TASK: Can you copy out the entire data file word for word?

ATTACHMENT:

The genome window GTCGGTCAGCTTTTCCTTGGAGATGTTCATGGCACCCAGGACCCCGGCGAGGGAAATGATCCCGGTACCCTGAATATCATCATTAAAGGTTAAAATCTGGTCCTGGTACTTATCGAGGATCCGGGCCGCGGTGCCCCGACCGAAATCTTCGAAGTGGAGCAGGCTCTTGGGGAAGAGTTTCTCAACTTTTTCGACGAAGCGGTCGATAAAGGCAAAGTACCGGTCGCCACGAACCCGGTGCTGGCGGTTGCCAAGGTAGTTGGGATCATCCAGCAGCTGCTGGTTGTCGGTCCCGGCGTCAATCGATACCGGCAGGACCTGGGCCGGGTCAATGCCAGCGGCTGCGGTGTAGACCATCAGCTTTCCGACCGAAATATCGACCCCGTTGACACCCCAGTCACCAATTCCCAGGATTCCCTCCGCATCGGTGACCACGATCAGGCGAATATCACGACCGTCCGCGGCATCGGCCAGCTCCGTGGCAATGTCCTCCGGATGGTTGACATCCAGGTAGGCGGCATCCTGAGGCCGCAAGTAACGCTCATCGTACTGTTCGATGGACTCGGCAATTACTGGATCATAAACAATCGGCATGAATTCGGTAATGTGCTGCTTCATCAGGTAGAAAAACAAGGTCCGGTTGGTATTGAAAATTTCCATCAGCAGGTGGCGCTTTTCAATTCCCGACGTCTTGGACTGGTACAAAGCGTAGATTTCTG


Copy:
The genome window GTCGGTCAGCTTTTCCTTGGAGATGTTCATGGCACCCAGGACCCCGGCGAGGGAAATGATCCCGGTACCCTGAATATCATCATTAAAGGTTAAAATCTGGTCCTGGTACTTATCGAGGATCCGGGCCGCGGTGCCCCGACCGAAATCTTCGAAGTGGAGCAGGCTCTTGGGGAAGAGTTTCTCAACTTTTTCGACGAAGCGGTCGATAAAGGCAAAGTACCGGTCGCCACGAACCCGGTGCTGGCGGTTGCCAAGGTAGTTGGGATCATCCAGCAGCTGCTGGTTGTCGGTCCCGGCGTCAATCGATACCGGCAGGACCTGGGCCGGGTCAATGCCAGCGGCTGCGGTGTAGACCATCAGCTTTCCGACCGAAATATCGACCCCGTTGACACCCCAGTCACCAATTCCCAGGATTCCCTCCGCATCGGTGACCACGATCAGGCGAATATCACGACCGTCCGCGGCATCGGCCAGCTCCGTGGCAATGTCCTCCGGATGGTTGACATCCAGGTAGGCGGCATCCTGAGGCCGCAAGTAACGCTCATCGTACTGTTCGATGGACTCGGCAATTACTGGATCATAAACAATCGGCATGAATTCGGTAATGTGCTGCTTCATCAGGTAGAAAAACAAGGTCCGGTTGGTATTGAAAATTTCCATCAGCAGGTGGCGCTTTTCAATTCCCGACGTCTTGGACTGGTACAAAGCGTAGATTTCTG